A user account is required in order to edit this wiki, but we've had to disable public user registrations due to spam.

To request an account, ask an autoconfirmed user on IRC (such as one of these permanent autoconfirmed members).

Iframe sandbox improvments

From WHATWG Wiki
Revision as of 11:48, 23 June 2015 by Mkwst (talk | contribs)
Jump to: navigation, search

Overview

This document proposes two behavioral changes for sandboxed <iframe> elements, each governed by a new sandboxing keyword.

Use Case

Folks who embed third-party widgets via <iframe> elements are often interested in reducing the privilege of those embedded documents in various ways in order to protect themselves and their users from those with malicious intent. The sandbox attribute is a natural fit here, as it prevents embedded-but-untrusted content from acting in a number of ways counter to the embedder's intent.

Auxiliary Windows

Advertisers, in particular, deal with large amounts of untrusted code, and would be interested in sandboxing third-party content in order to prevent things like top-level navigation from an <iframe> and access to document.cookie and similar storage APIs. sandbox gives them this capability, but ties it to other restrictions that they can't accept.

The most critical of these restrictions is the fact that sandboxing flags "inherit" out to new windows created from within the sandboxed frame. This is, of course, an important part of the sandbox: if new windows could easily escape the sandbox's restrictions, they'd be fairly trivially bypassed. It makes sandboxing unusable for ads, however, because the advertised landing page can't (and shouldn't) be sandboxed in the same way as the embedded advertisement. While it might be reasonable to prevent the advertisement from accessing storage mechanisms, it would be fairly devastating to impose the same restrictions on the page being advertised.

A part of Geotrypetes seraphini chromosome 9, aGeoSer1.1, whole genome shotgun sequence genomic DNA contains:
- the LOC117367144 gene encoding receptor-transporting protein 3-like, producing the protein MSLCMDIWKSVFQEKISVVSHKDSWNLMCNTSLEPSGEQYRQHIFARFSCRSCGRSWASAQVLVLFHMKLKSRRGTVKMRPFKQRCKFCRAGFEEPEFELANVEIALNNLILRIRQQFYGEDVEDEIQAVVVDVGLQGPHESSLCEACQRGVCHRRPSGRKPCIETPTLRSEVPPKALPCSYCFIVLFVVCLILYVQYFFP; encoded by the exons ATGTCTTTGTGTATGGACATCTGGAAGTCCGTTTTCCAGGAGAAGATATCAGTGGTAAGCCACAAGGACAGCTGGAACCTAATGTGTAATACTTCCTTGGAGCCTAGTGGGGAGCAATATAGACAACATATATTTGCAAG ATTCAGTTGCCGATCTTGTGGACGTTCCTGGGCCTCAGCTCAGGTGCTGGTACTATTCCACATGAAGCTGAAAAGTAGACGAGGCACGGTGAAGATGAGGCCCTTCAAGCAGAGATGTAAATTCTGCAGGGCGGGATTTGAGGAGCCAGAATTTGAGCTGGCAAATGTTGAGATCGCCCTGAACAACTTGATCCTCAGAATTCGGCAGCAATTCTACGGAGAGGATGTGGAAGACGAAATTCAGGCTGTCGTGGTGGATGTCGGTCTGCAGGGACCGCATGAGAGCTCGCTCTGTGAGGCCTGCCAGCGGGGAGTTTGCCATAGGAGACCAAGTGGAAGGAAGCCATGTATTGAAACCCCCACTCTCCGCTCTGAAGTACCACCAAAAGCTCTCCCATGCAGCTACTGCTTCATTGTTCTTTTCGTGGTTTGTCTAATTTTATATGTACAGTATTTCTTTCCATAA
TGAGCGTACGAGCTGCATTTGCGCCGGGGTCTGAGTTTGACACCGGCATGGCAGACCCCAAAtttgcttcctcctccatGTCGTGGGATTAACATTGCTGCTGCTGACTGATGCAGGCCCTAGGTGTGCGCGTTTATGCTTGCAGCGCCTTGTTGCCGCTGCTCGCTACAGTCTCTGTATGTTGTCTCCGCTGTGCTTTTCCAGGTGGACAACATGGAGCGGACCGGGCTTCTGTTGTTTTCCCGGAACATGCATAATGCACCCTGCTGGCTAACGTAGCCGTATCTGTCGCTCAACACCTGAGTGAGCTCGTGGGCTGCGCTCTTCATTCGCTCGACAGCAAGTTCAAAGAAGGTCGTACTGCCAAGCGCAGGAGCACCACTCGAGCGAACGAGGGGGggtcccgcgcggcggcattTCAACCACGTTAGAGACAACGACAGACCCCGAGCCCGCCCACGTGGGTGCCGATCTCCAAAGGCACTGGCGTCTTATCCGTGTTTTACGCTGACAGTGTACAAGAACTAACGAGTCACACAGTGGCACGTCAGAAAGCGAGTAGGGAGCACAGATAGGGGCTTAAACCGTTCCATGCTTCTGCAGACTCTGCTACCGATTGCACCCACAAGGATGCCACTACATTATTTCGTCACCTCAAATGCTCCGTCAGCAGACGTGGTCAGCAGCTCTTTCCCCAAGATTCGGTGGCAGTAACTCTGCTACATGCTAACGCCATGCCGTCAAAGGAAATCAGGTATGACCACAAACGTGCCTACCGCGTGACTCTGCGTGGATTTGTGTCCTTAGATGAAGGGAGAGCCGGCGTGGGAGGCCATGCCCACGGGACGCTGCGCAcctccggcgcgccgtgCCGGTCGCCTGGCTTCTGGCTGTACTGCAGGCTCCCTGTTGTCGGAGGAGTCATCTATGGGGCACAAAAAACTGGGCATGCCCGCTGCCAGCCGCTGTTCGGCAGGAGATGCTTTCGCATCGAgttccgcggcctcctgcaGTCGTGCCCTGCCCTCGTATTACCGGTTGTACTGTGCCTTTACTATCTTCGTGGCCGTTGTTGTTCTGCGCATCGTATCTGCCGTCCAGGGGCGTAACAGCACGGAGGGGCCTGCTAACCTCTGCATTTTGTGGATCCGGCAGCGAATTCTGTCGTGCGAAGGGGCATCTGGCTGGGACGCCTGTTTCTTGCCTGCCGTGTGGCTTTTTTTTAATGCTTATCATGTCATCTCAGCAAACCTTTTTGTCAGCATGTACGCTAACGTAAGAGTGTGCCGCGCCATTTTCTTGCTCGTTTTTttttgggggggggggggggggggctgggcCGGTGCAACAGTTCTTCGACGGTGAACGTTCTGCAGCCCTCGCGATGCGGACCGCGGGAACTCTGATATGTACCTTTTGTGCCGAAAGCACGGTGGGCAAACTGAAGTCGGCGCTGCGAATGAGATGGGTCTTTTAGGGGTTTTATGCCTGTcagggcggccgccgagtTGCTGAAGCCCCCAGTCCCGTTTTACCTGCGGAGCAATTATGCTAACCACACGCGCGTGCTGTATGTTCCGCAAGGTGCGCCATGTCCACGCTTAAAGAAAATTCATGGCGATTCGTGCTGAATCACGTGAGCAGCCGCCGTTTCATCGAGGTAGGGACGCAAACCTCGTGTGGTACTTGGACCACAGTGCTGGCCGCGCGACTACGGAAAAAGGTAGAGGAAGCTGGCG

Modal Dialogs

Dialog windows popped up in response to JavaScript methods like alert() and prompt() are sometimes difficult for a user to contextualize. Malicious third-parties intentionally use these kinds of mechanisms in order to create confusion, and convince users to take actions against their best interests.

sandbox doesn't currently allow an embedder to protect themselves from this kind of abuse. Again, folks combating malicious advertisement would benefit from a mechanism which provided this functionality.

Proposal

Auxiliary Windows

This proposal adds a sandbox propagates to auxiliary browsing contexts flag to the sandboxing flag set defined in https://html.spec.whatwg.org/multipage/browsers.html#sandboxing-flag-set.

This flag is set when parsing a sandboxing directive, unless the allow-unsandboxed-auxiliary keyword is present.

If the flag is present when opening a new auxiliary browsing context (for example, via window.open or target="_blank", then:

  1. The new browsing context's sandboxing flag set will not be populated from the opening document's active sandboxing flag set.
  2. The newly created browsing context will disown its opener.

Further, if window.open is used to open the new browsing context:

  1. The name argument to window.open is always interpreted as _blank.
  2. window.open will continue to return null in the case in which the new window's creation is blocked (via a popup blocker, for instance)
  3. window.open will return true if a window is successfully opened.

Modal Dialogs

This proposal adds a sandboxed modals flag to the sandboxing flag set defined in https://html.spec.whatwg.org/multipage/browsers.html#sandboxing-flag-set.

This flag is set when parsing a sandboxing directive, unless the allow-modals keyword is present.

If the flag is set, alert(), confirm(), prompt(), and print() will be neutered inside of a sandboxed IFrame in the following ways:

  1. alert() would be equivalent to calling function () { return undefined; }.
  2. confirm() would be equivalent to calling function () { return false; }.
  3. prompt() would be equivalent to calling function () { return null; }.
  4. print() would be equivalent to calling function () { return undefined; }.

Further, if the flag is set, beforeunload event handlers for the framed Document are neutered in the following way:

  1. Step 8 of the "prompt to unload a document" algorithm will not prompt the the user to confirm that they wish to unload the framed document, but will instead act as though the user confirmed the page navigation.

In none of the above cases would a dialog be presented to the user.